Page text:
The best solution in the longer term is really to take the risk with derivative federalist arrangements that notionally provide for opting out, and gamble that most outlying regions would not sever links with the centre. While this may seem unacceptable to many governments, the case of Indonesia proves that entrenched mindsets towards autonomy solutions can change. As the noted Southeast Asian scholar Anthony Reid points out, the August 2005 Aceh agreement was really a turning point in this regard for Indonesia. "If the terms are successfully implemented, it will represent a victory for pragmatic common sense, and for democratic inclusiveness, over the 'unitary state' mentality which has dominated Indonesian politics since 1945". (21) The example of Sri Lanka, which in the early years rejected all early proposals for a federal arrangement and saw the Tamil conflict grow from a low-intensity insurgency into a full-blown war, is worth bearing in mind as a case where unitary state rigidity has allowed a full-scale conflict to grow and fester. Thailand is reaching the point where some must begin to wonder whether the unitary state concept embodied by the notion of "Thai-ness" is worth upholding in the face of a tenacious and protracted insurgency in the Malay Muslim South. Unlike Indonesia's more flexible republic, where decentralization and regional autonomy have already been officially sanctioned, Thailand's conservative elite jealously guards its unitary definition of the nation under the banner of "nation, religion, and monarchy". The more positive example of Indonesia, where decentralization is taking root, suggests that state disintegration is not an automatic by-product of genuine autonomy.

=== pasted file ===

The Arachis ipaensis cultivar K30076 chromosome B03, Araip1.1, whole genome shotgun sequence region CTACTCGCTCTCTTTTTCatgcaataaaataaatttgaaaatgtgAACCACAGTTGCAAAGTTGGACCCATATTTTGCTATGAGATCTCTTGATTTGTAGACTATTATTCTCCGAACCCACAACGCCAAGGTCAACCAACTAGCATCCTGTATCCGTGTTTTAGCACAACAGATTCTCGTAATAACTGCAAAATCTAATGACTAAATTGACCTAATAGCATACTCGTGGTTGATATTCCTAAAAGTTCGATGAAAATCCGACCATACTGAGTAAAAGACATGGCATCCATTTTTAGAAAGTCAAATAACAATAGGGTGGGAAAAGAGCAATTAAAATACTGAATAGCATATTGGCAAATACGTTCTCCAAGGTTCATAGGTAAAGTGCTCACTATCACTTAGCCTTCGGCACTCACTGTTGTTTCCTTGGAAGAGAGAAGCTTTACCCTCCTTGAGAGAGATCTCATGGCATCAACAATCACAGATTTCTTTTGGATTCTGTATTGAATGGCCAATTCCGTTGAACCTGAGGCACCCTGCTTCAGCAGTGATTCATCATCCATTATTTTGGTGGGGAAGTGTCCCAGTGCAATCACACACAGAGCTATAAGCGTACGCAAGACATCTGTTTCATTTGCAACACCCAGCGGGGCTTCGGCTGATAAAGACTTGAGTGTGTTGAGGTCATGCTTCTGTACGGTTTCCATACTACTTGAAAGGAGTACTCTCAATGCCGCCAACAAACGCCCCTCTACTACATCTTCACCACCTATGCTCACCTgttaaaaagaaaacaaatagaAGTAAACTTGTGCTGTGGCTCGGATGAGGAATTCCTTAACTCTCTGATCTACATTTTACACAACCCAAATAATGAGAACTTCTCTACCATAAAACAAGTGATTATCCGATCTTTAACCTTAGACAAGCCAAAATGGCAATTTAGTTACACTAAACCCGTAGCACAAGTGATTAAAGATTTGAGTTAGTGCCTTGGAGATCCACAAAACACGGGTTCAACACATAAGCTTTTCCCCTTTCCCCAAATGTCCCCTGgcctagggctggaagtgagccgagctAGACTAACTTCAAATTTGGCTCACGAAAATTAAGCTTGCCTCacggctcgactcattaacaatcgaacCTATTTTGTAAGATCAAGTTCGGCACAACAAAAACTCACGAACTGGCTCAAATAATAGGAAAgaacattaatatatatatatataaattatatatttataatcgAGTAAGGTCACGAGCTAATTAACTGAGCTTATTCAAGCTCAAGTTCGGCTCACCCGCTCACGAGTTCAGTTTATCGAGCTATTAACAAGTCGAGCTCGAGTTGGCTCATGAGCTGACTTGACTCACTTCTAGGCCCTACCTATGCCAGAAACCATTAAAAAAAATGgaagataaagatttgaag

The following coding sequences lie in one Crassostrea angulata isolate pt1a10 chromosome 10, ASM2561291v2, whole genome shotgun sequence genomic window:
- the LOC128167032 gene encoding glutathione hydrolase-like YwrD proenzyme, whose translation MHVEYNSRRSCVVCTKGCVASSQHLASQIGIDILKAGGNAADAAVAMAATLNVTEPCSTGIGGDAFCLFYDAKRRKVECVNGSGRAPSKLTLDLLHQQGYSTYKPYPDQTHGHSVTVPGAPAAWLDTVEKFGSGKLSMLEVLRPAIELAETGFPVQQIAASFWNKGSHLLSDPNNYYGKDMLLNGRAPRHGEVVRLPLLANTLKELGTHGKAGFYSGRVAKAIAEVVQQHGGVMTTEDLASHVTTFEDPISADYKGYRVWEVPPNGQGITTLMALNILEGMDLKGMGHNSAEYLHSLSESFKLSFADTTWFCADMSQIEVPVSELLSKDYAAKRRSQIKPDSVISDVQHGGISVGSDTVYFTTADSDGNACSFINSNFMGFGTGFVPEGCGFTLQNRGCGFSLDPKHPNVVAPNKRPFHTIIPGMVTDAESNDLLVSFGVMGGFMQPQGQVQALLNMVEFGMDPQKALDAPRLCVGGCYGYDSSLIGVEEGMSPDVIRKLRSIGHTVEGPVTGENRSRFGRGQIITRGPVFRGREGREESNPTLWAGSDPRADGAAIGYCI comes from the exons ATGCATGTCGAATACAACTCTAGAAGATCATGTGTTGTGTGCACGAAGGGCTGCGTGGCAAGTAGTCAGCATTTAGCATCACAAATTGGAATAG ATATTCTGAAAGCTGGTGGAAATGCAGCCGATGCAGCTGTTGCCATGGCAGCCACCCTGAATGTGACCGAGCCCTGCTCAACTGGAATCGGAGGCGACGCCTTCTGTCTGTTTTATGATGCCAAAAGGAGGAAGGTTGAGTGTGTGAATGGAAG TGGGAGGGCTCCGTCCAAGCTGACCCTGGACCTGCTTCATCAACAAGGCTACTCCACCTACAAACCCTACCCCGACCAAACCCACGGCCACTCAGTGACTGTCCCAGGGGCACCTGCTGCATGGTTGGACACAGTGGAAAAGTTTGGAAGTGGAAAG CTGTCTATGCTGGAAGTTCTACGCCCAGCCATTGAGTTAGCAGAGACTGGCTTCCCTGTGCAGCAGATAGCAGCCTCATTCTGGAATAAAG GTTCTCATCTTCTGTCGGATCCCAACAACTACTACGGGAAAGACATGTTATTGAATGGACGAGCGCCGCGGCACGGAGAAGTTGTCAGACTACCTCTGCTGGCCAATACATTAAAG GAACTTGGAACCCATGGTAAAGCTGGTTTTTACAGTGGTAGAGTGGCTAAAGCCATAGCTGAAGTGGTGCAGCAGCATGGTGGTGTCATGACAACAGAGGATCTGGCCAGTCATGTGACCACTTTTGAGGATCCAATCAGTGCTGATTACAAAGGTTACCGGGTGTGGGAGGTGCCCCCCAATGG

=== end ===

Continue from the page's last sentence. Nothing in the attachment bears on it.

Finally, there is the impact of global trends on internal conflicts in Southeast Asia. The region's restive margins have received new and more urgent attention in the wake of the 11 September 2001 terrorist attacks on the United States and Washington's declared Global War on Terror. The hunt for Islamic terrorists led to the discovery that Southeast Asia was not just a haven for Islamic militants but was home to a dangerous affiliate of Al Qaeda popularly known as Jemaah Islamiyah. Naturally a lot of attention has focused on internal conflict zones that embrace Muslim communities as potential sources of militancy. Following the 1 October 2005 bombing of three Bali tourist spots, the Indonesian military warned that Mindanao was a safe haven to up to 20 dangerous Indonesian Islamic militants. Whilst these fears are not entirely groundless, especially in the case of Mindanao, they do pose problems for conflict management and resolution.